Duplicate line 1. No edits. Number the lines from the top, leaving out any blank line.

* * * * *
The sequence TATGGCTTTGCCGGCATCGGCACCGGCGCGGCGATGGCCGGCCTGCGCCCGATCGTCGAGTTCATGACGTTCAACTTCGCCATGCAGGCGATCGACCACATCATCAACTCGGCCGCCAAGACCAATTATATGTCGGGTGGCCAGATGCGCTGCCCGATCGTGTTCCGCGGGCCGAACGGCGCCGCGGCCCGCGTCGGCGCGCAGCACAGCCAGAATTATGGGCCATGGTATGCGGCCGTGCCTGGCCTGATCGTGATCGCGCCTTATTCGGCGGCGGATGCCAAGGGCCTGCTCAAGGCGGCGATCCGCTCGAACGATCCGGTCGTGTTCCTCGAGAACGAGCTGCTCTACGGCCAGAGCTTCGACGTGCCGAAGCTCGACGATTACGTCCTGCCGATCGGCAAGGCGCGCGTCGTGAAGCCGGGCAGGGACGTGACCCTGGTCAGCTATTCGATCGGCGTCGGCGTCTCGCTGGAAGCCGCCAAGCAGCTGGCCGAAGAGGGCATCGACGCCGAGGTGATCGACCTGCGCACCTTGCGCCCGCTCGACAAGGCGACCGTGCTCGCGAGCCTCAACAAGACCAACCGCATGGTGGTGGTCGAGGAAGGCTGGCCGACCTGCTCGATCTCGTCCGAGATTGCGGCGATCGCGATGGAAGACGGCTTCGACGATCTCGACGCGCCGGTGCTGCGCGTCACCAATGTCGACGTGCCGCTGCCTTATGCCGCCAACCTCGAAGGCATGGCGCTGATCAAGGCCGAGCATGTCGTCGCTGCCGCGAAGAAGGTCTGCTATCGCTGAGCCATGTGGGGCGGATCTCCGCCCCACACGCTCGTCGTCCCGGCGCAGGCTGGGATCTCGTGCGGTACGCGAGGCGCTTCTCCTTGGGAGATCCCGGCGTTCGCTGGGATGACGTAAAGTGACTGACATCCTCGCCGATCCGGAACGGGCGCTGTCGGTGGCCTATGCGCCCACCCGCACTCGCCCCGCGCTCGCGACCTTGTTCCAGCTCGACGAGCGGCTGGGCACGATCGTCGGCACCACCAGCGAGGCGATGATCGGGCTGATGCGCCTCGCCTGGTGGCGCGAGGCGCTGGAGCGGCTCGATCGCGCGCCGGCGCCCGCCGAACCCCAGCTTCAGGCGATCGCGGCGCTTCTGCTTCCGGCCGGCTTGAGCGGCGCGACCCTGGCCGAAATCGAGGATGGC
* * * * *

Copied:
The sequence TATGGCTTTGCCGGCATCGGCACCGGCGCGGCGATGGCCGGCCTGCGCCCGATCGTCGAGTTCATGACGTTCAACTTCGCCATGCAGGCGATCGACCACATCATCAACTCGGCCGCCAAGACCAATTATATGTCGGGTGGCCAGATGCGCTGCCCGATCGTGTTCCGCGGGCCGAACGGCGCCGCGGCCCGCGTCGGCGCGCAGCACAGCCAGAATTATGGGCCATGGTATGCGGCCGTGCCTGGCCTGATCGTGATCGCGCCTTATTCGGCGGCGGATGCCAAGGGCCTGCTCAAGGCGGCGATCCGCTCGAACGATCCGGTCGTGTTCCTCGAGAACGAGCTGCTCTACGGCCAGAGCTTCGACGTGCCGAAGCTCGACGATTACGTCCTGCCGATCGGCAAGGCGCGCGTCGTGAAGCCGGGCAGGGACGTGACCCTGGTCAGCTATTCGATCGGCGTCGGCGTCTCGCTGGAAGCCGCCAAGCAGCTGGCCGAAGAGGGCATCGACGCCGAGGTGATCGACCTGCGCACCTTGCGCCCGCTCGACAAGGCGACCGTGCTCGCGAGCCTCAACAAGACCAACCGCATGGTGGTGGTCGAGGAAGGCTGGCCGACCTGCTCGATCTCGTCCGAGATTGCGGCGATCGCGATGGAAGACGGCTTCGACGATCTCGACGCGCCGGTGCTGCGCGTCACCAATGTCGACGTGCCGCTGCCTTATGCCGCCAACCTCGAAGGCATGGCGCTGATCAAGGCCGAGCATGTCGTCGCTGCCGCGAAGAAGGTCTGCTATCGCTGAGCCATGTGGGGCGGATCTCCGCCCCACACGCTCGTCGTCCCGGCGCAGGCTGGGATCTCGTGCGGTACGCGAGGCGCTTCTCCTTGGGAGATCCCGGCGTTCGCTGGGATGACGTAAAGTGACTGACATCCTCGCCGATCCGGAACGGGCGCTGTCGGTGGCCTATGCGCCCACCCGCACTCGCCCCGCGCTCGCGACCTTGTTCCAGCTCGACGAGCGGCTGGGCACGATCGTCGGCACCACCAGCGAGGCGATGATCGGGCTGATGCGCCTCGCCTGGTGGCGCGAGGCGCTGGAGCGGCTCGATCGCGCGCCGGCGCCCGCCGAACCCCAGCTTCAGGCGATCGCGGCGCTTCTGCTTCCGGCCGGCTTGAGCGGCGCGACCCTGGCCGAAATCGAGGATGGC